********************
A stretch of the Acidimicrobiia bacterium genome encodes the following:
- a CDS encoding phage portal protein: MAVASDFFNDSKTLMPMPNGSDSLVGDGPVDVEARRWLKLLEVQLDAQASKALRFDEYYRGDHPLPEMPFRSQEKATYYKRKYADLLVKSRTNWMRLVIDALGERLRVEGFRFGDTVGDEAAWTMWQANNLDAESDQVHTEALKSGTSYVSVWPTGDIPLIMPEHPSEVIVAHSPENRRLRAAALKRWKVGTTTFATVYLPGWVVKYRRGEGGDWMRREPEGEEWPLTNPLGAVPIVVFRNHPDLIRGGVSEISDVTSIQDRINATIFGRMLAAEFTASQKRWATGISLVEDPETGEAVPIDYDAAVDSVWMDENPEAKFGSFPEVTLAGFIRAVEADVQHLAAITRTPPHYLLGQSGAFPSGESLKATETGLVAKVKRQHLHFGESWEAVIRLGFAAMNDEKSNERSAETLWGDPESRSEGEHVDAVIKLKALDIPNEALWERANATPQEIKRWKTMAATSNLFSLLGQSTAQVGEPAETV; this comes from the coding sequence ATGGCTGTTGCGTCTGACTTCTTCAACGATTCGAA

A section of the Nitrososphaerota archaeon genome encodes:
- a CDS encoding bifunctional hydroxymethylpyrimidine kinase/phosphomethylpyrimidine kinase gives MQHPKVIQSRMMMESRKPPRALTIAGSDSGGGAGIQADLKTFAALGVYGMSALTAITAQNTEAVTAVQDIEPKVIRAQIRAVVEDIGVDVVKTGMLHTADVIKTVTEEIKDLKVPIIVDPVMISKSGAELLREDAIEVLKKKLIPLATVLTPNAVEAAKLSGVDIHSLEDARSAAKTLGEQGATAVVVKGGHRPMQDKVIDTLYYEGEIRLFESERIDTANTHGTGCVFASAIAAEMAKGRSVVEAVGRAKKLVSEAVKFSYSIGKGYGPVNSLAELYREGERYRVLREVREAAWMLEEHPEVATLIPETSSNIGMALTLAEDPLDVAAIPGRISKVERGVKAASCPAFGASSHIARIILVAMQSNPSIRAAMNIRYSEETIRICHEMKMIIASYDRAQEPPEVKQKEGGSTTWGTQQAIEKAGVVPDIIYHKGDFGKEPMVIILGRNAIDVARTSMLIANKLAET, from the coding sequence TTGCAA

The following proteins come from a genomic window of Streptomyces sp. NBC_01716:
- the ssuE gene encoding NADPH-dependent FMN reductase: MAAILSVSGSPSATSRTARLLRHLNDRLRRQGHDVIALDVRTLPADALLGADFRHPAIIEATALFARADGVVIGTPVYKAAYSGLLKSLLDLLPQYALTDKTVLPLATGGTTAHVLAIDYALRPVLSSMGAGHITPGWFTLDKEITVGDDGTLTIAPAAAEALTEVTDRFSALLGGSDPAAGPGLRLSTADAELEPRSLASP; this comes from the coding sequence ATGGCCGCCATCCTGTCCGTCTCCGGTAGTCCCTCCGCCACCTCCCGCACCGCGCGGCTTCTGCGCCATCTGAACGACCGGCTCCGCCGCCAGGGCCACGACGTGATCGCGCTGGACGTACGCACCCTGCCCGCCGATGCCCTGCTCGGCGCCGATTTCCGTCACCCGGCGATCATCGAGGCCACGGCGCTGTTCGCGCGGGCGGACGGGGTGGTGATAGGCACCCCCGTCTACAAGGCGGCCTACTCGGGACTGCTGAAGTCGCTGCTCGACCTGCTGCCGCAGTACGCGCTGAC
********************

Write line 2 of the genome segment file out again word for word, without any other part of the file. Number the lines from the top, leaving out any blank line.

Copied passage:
- a CDS encoding phage portal protein: MAVASDFFNDSKTLMPMPNGSDSLVGDGPVDVEARRWLKLLEVQLDAQASKALRFDEYYRGDHPLPEMPFRSQEKATYYKRKYADLLVKSRTNWMRLVIDALGERLRVEGFRFGDTVGDEAAWTMWQANNLDAESDQVHTEALKSGTSYVSVWPTGDIPLIMPEHPSEVIVAHSPENRRLRAAALKRWKVGTTTFATVYLPGWVVKYRRGEGGDWMRREPEGEEWPLTNPLGAVPIVVFRNHPDLIRGGVSEISDVTSIQDRINATIFGRMLAAEFTASQKRWATGISLVEDPETGEAVPIDYDAAVDSVWMDENPEAKFGSFPEVTLAGFIRAVEADVQHLAAITRTPPHYLLGQSGAFPSGESLKATETGLVAKVKRQHLHFGESWEAVIRLGFAAMNDEKSNERSAETLWGDPESRSEGEHVDAVIKLKALDIPNEALWERANATPQEIKRWKTMAATSNLFSLLGQSTAQVGEPAETV; this comes from the coding sequence ATGGCTGTTGCGTCTGACTTCTTCAACGATTCGAA